Home

Piriformis handling for homepage or lower extremity dvd pageDisclaimer: While the information on this web site has been helpful to many people, you should check with your medical doctor or other health care professional in deciding what is the best course of action to take for your situation. This information is designed to help you be a better partner in your care, and not as a do-it-yourself guide to diagnosing and/or treating your health care issue.


What Is Nerve Mobilization?


Nerve Mobilization is a way of thinking about the body that uses the nervous system as a frame of reference. This is often helpful whenever one is experiencing tingling, numbness and other “nervey” sensations.

The length, elasticity and irritability of the nerves and spinal cord are used to guide treatment and home care decisions.

Read more…


How Nerves Cause Problems


The nervous system is a continuous organ that runs throughout the body, like the extensive roots of a tree. It includes the brain, spinal cord and the nerves that connect almost every structure of the body to the spinal cord.

It is a key information transmitting organ; whether the information is instructions to a muscle about when to contract, pain sensations from the body surface to many other information functions. It is commonly injured by compression, tension and friction or chafing on sharp or hard objects outside or inside the body.

read more…


Carpal Tunnel Syndrome


Carpal tunnel syndrome is a condition in which the median nerve is compressed in the carpal tunnel that it runs through in the front of the wrist.

The median nerve transmits sensations from the hand to the brain. It also controls muscle activity on the thumb side of the hand.

When the median nerve is compressed, there may be tingling or numbness in the thumb side of the hand. There may also be weakness and/or lack of coordination in the actions of the thumb and adjacent fingers.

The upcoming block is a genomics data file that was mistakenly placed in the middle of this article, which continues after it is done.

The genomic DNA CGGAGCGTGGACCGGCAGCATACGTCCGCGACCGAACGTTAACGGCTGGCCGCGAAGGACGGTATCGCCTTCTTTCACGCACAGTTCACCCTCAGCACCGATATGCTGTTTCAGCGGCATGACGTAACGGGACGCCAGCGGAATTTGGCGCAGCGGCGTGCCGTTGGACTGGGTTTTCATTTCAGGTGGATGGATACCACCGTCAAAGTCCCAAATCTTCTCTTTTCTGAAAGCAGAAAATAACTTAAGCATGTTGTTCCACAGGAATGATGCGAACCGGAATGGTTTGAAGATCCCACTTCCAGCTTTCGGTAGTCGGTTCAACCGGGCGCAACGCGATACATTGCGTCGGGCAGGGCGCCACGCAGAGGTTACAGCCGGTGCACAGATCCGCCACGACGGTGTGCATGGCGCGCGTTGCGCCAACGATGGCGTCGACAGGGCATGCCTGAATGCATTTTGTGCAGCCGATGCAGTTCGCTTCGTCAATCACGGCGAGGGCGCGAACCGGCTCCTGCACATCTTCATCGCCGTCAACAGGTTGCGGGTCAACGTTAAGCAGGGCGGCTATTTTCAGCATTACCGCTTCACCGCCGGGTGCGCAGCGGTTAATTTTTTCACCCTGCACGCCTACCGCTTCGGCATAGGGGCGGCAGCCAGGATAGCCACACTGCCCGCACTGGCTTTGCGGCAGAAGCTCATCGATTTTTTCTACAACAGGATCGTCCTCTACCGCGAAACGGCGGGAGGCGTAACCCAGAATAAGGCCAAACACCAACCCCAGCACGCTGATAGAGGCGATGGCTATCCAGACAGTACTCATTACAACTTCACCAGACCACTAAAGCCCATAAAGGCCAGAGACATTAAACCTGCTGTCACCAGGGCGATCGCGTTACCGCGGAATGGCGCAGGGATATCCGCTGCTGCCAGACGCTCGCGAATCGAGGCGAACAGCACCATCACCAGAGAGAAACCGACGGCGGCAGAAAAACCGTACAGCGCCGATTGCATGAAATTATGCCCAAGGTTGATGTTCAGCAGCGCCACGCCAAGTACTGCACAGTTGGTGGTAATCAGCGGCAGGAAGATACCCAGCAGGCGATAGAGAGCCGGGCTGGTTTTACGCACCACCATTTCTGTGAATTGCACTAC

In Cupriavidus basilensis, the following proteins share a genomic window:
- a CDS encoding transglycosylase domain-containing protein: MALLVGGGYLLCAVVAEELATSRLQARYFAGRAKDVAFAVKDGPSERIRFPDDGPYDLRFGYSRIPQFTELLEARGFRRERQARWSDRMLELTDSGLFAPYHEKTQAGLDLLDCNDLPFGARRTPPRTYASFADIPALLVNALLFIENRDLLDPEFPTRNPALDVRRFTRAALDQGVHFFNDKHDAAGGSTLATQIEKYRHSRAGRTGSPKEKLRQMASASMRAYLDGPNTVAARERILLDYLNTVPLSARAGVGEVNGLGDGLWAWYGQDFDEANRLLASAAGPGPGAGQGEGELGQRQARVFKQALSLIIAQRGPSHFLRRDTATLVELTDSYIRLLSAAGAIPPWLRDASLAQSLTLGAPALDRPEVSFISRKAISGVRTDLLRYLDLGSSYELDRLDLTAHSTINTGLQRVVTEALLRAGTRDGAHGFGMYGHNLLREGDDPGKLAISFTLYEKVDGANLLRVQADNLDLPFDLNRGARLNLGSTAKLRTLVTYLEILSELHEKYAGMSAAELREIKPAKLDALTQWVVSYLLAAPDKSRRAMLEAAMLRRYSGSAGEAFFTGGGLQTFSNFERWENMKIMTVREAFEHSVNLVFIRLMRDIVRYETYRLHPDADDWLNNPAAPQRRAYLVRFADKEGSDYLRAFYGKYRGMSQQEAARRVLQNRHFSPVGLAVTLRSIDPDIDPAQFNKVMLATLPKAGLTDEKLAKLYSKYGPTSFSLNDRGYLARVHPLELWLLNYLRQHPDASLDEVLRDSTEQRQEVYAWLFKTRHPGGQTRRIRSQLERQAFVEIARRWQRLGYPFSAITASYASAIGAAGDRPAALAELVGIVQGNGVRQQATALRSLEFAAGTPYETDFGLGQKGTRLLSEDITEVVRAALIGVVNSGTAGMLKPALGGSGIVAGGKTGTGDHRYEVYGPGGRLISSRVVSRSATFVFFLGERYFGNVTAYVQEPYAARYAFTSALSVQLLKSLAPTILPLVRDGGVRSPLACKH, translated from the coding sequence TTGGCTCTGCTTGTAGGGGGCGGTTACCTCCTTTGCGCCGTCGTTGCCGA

read more…


Piriformis Syndrome


In piriformis syndrome the sciatic nerve is compressed by the piriformis muscle as the nerve passes under or through the muscle. This can give rise to hip (gluteal) pain as well as tingling and numbness down the back of the leg, sometimes as far down as the foot!

Piriformis syndromes is often confused with sciatica originating in the spine. Piriformis syndrome can also complicate and worsen sciatica symptoms.

Read more (coming soon!)


Sciatica


Sciatica is when the sciatic nerve is compressed or irritated, usually inside the spine. This causes pain, tingling, weakness and sometimes incoordination of the hip, back of the thigh, calf and foot.

There is often a spinal disc that has thinned or ruptured that gives rise to sciatica. Although surgery is sometimes needed, there is usually a lot of help that can be obtained from hands-on care, education about what movements to avoid, and specific core stabilization exercises.

Read more (coming soon) …


Tarsal Tunnel Syndrome


Tarsal tunnel syndrome is a condition in which the tibial nerve is compressed in the bony/ligamentous tunnel that it runs through on the inside of the ankle.

The tibial nerve sends sensory information from the heel and sole of the foot to up to the spinal cord and brain.

When the tibial nerve is compressed and/or inflamed in the tarsal tunnel then the person may feel aching, pressure, tingling and/or numbness in the heel and/or sole of the foot.

read more…


Ulnar Nerve Compression Syndromes

The ulnar nerve is commonly compressed at the “funny bone” (not so funny!) and at the wrist. When it is affected there is usually tingling and numbness on the baby finger side of the palm and hand. Sometimes people have their grip strength and coordination affected.

Read more (coming soon)…


Find a Practitioner

Nerve mobilization training has been held in Alberta, Manitoba, Ontario, and Nova Scotia. Soon you will be able to access our practitioner directory. This section is coming soon!


Courses

Doug offers courses online and at Hands-On Seminars. Click here for more information. This section is coming soon!


Questions, comments, suggestions?     Contact Doug Alexander by clicking here.

 

Comments are closed.